The suicide of musician Chris Cornell last week cast another shadow across the music world.
If someone you know exhibits warning signs of suicide, take the following steps:
- Don’t leave the person alone.
- Remove any firearms, alcohol, drugs or sharp objects that could be used in a suicide attempt
- Call the U.S. National Suicide Prevention Lifeline at 800-273-TALK (8255)
- Take the person to an emergency room or seek help from a medical or mental health professional
Thirty-seven years to the day before Cornell took his own life, British goth singer Ian Curtis killed himself the night before his band Joy Division was to start their first North American tour. Rather than break up, the other members of Joy Division regrouped as New Order.
After rocketing to stardom as the lead singer of Nirvana, Cobain found the spotlight to be too much, struggling with heroin addiction, health issues and depression. He reportedly killed himself at his home in 1994 at age 27, joining a group of musicians who died at that age, including Jimi Hendrix, Janis Joplin and Jim Morrison.
British acoustic musician Nick Drake suffered from major depression, which often bled through into his lyrics. On completion of his third album, he withdrew from both live performance and recording, retreating to his parents’ home. In 1974, Drake died from an overdose of antidepressants.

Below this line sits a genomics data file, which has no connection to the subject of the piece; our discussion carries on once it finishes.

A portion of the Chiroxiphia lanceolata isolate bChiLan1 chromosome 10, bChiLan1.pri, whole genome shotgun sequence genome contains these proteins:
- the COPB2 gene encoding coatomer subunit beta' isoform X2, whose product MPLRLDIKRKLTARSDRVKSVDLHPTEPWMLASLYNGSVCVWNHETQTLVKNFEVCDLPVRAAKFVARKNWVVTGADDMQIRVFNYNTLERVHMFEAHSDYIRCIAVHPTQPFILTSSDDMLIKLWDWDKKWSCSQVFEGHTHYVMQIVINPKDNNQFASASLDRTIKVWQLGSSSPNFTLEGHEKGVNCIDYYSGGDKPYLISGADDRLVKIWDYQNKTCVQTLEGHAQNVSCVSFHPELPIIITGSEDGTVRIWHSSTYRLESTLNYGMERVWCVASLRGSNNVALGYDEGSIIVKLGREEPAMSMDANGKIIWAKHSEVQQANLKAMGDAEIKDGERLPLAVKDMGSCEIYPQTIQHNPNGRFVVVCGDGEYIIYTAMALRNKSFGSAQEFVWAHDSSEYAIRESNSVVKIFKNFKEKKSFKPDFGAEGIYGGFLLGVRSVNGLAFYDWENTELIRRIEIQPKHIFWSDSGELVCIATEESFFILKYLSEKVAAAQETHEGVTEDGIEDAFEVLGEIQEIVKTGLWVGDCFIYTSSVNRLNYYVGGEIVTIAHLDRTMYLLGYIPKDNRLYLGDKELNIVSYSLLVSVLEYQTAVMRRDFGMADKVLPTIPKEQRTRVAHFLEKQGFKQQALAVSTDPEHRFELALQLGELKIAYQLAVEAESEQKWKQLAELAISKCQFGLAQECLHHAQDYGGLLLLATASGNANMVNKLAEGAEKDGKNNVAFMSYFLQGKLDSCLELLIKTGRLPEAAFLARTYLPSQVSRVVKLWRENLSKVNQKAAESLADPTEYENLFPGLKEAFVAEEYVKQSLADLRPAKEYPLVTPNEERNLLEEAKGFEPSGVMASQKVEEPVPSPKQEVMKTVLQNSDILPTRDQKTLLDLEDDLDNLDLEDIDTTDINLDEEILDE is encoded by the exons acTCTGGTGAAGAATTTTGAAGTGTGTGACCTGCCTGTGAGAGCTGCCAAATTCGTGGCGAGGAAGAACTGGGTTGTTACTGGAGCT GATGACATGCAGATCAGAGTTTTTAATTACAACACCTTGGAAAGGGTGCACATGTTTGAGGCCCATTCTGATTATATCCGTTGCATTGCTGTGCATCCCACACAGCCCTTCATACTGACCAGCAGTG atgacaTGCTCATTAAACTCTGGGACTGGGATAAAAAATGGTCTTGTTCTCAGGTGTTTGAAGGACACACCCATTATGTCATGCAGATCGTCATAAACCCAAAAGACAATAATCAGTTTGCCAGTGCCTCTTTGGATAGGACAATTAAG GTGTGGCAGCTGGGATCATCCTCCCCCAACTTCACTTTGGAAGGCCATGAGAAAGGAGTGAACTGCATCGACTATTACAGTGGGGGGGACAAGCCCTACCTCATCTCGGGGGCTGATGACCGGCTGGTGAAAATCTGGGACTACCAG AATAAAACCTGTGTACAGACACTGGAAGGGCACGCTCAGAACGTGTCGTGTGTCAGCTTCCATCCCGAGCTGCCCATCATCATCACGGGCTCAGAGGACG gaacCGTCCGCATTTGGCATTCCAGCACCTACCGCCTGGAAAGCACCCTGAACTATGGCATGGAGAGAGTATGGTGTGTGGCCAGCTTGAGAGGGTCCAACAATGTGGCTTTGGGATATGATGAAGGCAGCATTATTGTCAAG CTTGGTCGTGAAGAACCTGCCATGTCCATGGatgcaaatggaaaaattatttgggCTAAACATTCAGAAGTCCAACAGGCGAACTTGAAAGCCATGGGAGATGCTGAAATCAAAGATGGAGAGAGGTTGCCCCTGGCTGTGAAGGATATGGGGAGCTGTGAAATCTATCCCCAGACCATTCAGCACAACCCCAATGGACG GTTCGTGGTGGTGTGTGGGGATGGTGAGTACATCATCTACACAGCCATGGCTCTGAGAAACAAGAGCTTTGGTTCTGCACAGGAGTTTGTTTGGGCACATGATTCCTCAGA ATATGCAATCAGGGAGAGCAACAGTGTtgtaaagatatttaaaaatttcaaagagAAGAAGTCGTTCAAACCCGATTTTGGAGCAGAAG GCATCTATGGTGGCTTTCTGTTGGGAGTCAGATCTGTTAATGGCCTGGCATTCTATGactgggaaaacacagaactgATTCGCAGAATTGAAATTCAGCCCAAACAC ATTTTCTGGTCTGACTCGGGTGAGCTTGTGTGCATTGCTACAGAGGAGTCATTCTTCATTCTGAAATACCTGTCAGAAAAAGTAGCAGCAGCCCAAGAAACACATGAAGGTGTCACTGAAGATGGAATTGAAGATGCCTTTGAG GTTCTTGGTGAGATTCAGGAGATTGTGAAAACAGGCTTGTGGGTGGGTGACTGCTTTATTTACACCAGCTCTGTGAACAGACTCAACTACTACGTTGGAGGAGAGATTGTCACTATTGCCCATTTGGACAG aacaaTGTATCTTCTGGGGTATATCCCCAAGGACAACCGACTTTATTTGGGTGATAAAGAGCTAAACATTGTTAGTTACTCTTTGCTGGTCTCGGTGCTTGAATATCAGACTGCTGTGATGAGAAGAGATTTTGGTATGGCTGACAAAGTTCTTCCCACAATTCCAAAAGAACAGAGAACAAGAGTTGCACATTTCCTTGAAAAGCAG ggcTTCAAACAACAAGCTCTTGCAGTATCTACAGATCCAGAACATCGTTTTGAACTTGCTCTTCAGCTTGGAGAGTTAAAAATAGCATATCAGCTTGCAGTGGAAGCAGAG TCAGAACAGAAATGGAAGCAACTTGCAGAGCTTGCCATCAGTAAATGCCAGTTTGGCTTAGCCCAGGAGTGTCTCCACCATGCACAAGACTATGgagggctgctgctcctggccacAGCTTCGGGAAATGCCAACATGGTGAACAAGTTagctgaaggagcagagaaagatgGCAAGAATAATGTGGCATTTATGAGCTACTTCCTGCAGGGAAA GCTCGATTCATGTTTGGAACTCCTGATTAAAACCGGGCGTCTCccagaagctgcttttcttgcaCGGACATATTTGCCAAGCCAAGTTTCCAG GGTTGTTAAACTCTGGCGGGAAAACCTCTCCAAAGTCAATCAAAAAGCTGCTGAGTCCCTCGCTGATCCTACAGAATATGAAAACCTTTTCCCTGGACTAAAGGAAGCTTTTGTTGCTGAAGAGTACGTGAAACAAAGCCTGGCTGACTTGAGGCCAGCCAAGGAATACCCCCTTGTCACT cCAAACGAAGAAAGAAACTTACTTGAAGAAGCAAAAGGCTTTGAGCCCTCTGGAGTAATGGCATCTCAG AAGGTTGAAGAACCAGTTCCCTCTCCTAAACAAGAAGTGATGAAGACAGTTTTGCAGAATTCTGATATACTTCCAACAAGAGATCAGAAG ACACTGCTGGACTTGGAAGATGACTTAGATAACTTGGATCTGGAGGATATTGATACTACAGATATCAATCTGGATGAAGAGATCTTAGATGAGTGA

The lead singer and lyricist of pop band INXS, Hutchence killed himself in 1997 in his native Sydney, Australia during the final leg of the band’s 20th anniversary tour. He had been struggling with relationship issues and being able to see his daughter.
Smith, a singer-songwriter who became well-known after his song “Miss Misery” on the “Good Will Hunting” soundtrack was nominated for an Oscar, died in 2003. He reportedly stabbed himself in the chest twice, although the autopsy report was inconclusive.
Wendy O. Williams
Williams, of the punk band The Plasmatics, was one of the most controversial performers of the 1980s, performing while wearing only electrical tape and chainsawing guitars. She attempted suicide three times, and died of a self-inflicted gunshot wound in 1998.
This 70s rock outfit lost Pete Ham and Tom Evans in the span of eight years, between 1975 and 1983, after the band lost most of their royalties due to a crooked manager. Ham died first with Evans following suit after a failed comeback attempt with a reformed Badfinger.
The driving force behind a thunderous 70s rock outfit that featured Sammy Hagar on vocals, Montrose shot himself in 2012. He reportedly was going through a second round of prostate cancer at the time, and also suffered from clinical depression.
One of the most famous folk singers of the ’60s, Ochs wrote hits such as “I Ain’t Marching Anymore,” “Crucifixion,” and “Draft Dodger Rag.” He struggled with alcoholism and was eventually diagnosed as bipolar. On April 9, 1976, Ochs hanged himself at his sister’s home in Far Rockaway, New York. In 2011, a documentary titled ‘There But For Fortune” was released about his life.
The lead singer for arena-rock stalwarts Boston, he committed suicide in 2007, at age 55. He was found dead in his home from carbon monoxide poisoning after lighting two charcoal grills inside his sealed master bathroom.